[ECOS] Project ideas for graduate course

Andrew Lunn andrew@lunn.ch
Wed Aug 1 10:09:00 GMT 2007

> It does not remove the right to redistribute (modified code) of EML,
> as long as it stays compatible with the (open) EtherCAT standard (which I
> think is not so unlogically?)

And how does that work? 

Say i was to pay for a license and get the GPL source. I make a
product and sell it, distributing the source, to XYZ. XYZ then hacks
on the source and adds some features. They make a new product. They
sell there product to ABC and again distribute the source. ABC does
some more hacking, breaks compatibility and then sell a product to

Now only i have signed a license. However i have no control over what
people do with the GPL code. When FSDS reports the code is no longer
compatible is my license revoked even though the problem is with ABC
code? Do you take me to court, i have to take XYZ to court and XYZ has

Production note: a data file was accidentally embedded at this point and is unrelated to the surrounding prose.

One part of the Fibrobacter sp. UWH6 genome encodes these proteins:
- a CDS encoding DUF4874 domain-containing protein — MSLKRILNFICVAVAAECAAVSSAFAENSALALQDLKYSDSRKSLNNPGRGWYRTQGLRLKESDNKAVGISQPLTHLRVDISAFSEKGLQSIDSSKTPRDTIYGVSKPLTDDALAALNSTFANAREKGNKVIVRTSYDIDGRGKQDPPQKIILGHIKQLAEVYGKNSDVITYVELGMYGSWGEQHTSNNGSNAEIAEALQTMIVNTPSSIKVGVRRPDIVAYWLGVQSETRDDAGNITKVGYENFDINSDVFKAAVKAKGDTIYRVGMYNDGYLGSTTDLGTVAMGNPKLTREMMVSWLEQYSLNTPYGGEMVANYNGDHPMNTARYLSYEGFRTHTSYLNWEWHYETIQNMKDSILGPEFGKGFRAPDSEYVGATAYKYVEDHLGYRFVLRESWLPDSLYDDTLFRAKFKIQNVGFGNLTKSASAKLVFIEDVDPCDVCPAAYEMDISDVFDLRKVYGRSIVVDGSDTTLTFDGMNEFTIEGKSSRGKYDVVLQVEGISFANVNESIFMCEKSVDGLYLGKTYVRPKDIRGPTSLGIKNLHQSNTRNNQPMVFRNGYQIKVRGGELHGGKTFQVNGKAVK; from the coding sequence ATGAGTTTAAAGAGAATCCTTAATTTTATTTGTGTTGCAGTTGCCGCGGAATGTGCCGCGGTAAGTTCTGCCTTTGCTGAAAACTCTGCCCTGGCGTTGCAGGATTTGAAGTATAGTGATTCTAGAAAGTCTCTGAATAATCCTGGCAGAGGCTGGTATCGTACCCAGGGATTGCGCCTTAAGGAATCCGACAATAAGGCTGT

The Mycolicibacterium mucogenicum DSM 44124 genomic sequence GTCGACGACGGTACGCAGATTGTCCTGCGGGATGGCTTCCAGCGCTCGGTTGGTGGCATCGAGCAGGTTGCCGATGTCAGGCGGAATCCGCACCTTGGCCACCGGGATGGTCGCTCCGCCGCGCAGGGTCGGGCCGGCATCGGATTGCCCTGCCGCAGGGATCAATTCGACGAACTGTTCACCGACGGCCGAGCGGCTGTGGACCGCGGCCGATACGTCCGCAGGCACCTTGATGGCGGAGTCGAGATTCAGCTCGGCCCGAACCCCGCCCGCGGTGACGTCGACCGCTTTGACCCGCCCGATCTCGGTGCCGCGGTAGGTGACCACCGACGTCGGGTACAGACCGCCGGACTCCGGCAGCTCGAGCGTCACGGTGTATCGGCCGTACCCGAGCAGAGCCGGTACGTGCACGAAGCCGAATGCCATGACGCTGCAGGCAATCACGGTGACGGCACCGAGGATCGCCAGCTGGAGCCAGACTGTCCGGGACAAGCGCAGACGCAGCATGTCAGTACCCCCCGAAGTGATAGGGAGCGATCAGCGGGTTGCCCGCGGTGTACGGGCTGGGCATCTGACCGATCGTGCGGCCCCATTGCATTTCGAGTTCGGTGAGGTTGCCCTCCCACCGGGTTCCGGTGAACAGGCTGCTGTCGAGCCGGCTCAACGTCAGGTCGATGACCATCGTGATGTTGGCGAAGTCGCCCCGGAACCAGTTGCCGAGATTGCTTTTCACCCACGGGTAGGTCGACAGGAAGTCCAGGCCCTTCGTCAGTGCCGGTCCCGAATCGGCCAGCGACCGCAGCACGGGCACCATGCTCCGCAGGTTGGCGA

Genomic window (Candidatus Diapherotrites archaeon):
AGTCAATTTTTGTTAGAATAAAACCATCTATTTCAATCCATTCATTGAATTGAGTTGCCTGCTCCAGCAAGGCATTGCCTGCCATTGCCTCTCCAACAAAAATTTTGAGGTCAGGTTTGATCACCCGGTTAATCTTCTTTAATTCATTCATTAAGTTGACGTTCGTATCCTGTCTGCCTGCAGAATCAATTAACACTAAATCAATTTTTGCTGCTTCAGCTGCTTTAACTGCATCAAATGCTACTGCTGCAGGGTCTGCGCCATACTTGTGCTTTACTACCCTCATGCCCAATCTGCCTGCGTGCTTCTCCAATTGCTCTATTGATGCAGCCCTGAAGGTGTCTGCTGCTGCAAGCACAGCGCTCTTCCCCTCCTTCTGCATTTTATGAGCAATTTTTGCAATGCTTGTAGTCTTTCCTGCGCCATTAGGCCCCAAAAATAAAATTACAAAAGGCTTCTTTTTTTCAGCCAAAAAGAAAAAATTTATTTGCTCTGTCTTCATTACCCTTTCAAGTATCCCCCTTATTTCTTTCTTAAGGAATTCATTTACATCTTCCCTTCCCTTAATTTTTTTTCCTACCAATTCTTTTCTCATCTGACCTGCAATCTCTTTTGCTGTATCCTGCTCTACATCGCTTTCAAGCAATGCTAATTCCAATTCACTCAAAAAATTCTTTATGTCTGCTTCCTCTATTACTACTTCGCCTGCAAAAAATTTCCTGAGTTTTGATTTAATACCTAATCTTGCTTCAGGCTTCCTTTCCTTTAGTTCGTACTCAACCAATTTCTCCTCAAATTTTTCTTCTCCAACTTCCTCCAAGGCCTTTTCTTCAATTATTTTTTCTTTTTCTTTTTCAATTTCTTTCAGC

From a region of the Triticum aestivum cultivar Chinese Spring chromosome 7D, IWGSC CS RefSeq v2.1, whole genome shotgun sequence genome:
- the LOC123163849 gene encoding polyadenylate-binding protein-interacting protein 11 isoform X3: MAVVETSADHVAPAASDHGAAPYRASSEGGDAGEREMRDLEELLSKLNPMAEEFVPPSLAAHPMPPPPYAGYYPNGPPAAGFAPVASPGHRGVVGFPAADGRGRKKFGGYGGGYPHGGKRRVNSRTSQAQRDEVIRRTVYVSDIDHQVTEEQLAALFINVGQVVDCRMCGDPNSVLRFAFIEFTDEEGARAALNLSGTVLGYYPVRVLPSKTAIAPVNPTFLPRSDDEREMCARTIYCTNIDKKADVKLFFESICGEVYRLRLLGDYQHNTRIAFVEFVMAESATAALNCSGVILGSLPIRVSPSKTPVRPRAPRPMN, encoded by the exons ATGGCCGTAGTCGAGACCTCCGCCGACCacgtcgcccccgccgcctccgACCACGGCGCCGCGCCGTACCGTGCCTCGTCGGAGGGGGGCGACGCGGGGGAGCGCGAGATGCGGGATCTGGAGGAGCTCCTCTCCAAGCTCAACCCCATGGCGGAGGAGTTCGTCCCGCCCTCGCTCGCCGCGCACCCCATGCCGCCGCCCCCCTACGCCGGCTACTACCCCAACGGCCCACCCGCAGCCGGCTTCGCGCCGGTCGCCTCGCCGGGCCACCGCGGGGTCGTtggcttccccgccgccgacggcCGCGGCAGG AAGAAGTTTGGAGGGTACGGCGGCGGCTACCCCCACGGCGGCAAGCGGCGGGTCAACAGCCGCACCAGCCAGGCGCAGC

to take ABC to court?

More questions for the copyright lawyers.....

Maybe a better way to do this is to throw away the license
agreement. Instead provide regression test cases which demonstrator
compatibility to the standard. Anybody hacking on the code should be
encouraged to run the regression tests to check they have not broken
anything. If somebody adds new features which comply to the standard,
you should ask they add more regression tests and feed back the
changes to you. You can then independently test the changes are good
and then make a new release. So long as you actively maintain and
support the code, the chances of somebody forking it are low. Now this
is what GPL is all about. And it does work. There is huge amounts of
standards compliant protocol software available under GPL or similar


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